Monday, December 23, 2013

Do NOT bring your grumpy face to Christmas.....


Quote of the day:
        "Christmas is the day that holds all the others together."   
                                      ~Alexander Smith






Title: Grumpy Badger's Christmas
Author:  Paul Bright
Illustrator:  Jane Chapman







What's inside?
Badger is not amused with all the hustle and bustle surrounding Christmas.  He makes it very clear to his fellow animal friends that he just wants to be left alone and hibernate in peace...uninterrupted...everyone stay away...period.  He goes into his house and slams the door shut, checks out his winter stash of food, then satisfied, settles down for his long winter's nap.  But things don't go exactly as he plans. With many disruptions and annoyances he discovers that maybe his sleep may have to be postponed for this winter. He tries to ignore all the distractions at first that cause him to get grumpier and grumpier. Then an urgent request reaches him that makes him unable to settle back down and journey back into slumberland.  He opens his eyes wide, jumps out of bed and runs to help a friend who is in desperate need of him.  He discovers a true Christmas principle...it is getter to give than to receive.  He is so happy when he is recognized as a hero. He invites all of his friends inside his home, opens wide his cupboard doors, and spreads a festive feast fit for a king for everyone to enjoy.  I think he even amazes himself when he realizes how fun celebrating Christmas can be and he wants to make it a tradition for years to come.








About the author:




I originally trained as an engineer - which is rather unusual for a children's author - and spent many years working for companies making and using plastics, in England,SwitzerlandHolland, and, more recently,Spain. I used to make notes for stories when I was sitting in boring meetings, or travelling on trains and planes. Now we live in Kent and I spend a lot more time writing. I started writing stories for my children, when they were small, but it was a long time before I had anything accepted for publication. My children have now grown up and left home, so I've been working on my writing for a long, long time.

The first things I had published were poems - you might come across some of them in poetry anthologies for children. Here's one of my favourites (just to fill up the page!), you can find more on the My Poems page:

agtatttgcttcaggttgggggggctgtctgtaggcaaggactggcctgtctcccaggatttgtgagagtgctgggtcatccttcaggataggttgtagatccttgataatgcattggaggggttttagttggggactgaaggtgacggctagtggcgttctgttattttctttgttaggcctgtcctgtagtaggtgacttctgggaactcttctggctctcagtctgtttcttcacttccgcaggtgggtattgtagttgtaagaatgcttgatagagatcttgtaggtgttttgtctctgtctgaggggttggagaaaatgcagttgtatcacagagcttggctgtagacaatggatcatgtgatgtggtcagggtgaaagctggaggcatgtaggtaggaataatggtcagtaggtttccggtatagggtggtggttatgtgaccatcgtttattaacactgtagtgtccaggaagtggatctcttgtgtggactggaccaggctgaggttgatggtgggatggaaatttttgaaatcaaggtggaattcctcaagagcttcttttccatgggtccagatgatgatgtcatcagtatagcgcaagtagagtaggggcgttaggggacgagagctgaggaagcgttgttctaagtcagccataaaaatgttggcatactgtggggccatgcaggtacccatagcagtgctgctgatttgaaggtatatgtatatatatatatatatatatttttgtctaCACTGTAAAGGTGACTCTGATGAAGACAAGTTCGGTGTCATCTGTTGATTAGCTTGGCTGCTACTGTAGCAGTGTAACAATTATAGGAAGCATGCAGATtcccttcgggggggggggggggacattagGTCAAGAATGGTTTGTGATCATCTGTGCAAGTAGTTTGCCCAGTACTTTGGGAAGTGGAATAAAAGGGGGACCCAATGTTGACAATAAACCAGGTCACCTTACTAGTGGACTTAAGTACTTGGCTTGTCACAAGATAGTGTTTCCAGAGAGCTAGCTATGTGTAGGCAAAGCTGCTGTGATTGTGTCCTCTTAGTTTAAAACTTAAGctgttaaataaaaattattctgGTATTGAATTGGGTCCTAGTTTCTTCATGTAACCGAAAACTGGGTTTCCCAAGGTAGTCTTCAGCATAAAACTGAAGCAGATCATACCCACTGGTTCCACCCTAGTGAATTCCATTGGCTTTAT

A tyrannosaur in Tesco's came stomping down the aisle,
Searching for the dental floss and practising his smile.
Did the stegosaur in Sainsbury's want a trolley or a basket?
No one knew, and no one really had the nerve to ask it.
A megalosaur in M&S was trying something frilly,
But checking in the mirror just to see if she looked silly.
The dinosaurs, all loaded down with boxes, bags and bits,
Then jumped into a taxi to take coffee at The Ritz

My first picture book, Under the Bed, was published in 2003. The second book, Quiet!was shortlisted for the Blue Peter Book Award - in the end it didn't win the award, but I did get a Blue Peter badge and was on the telly for about 5 seconds. I write the words for my stories but other people do the illustrations, and I get to work with some wonderful illustrators.

I find that most of my ‘writing’ time is spent thinking – trying to think of words or phrases or rhymes. Quite often I’m thinking so hard I fall asleep! A picture book has to have a ‘shape’ – made up of rhyme or repetition of a phrase, or a pattern of words. Once I have worked out the ‘shape’ I can start filling in the text and the story. Maybe other writers have different processes, but that is what works for me.

Also I know, almost for certain, that the story I start writing will be very different from the final version – the first draft is never as good as I want it to be, so I change it over and over again, and sometimes file it away and come back to it weeks, months or even years later. I’m often asked how long it takes me to write a story – the answer is ‘anything from one week to ten years’!   

Happy Reading!

About the illustrator: 
 Jane Chapman is the best-selling illustrator of Bear Snores Onand Bear Wants More by Karma Wilson, as well as Mommy Mineby Tim Warnes, her husband. Jane and Tim live in rural southwest England with their son, Noah, and share a studio at home with views of the open countryside.






Book Review Rating:   9 (Close to perfection!)

Read on and read always!



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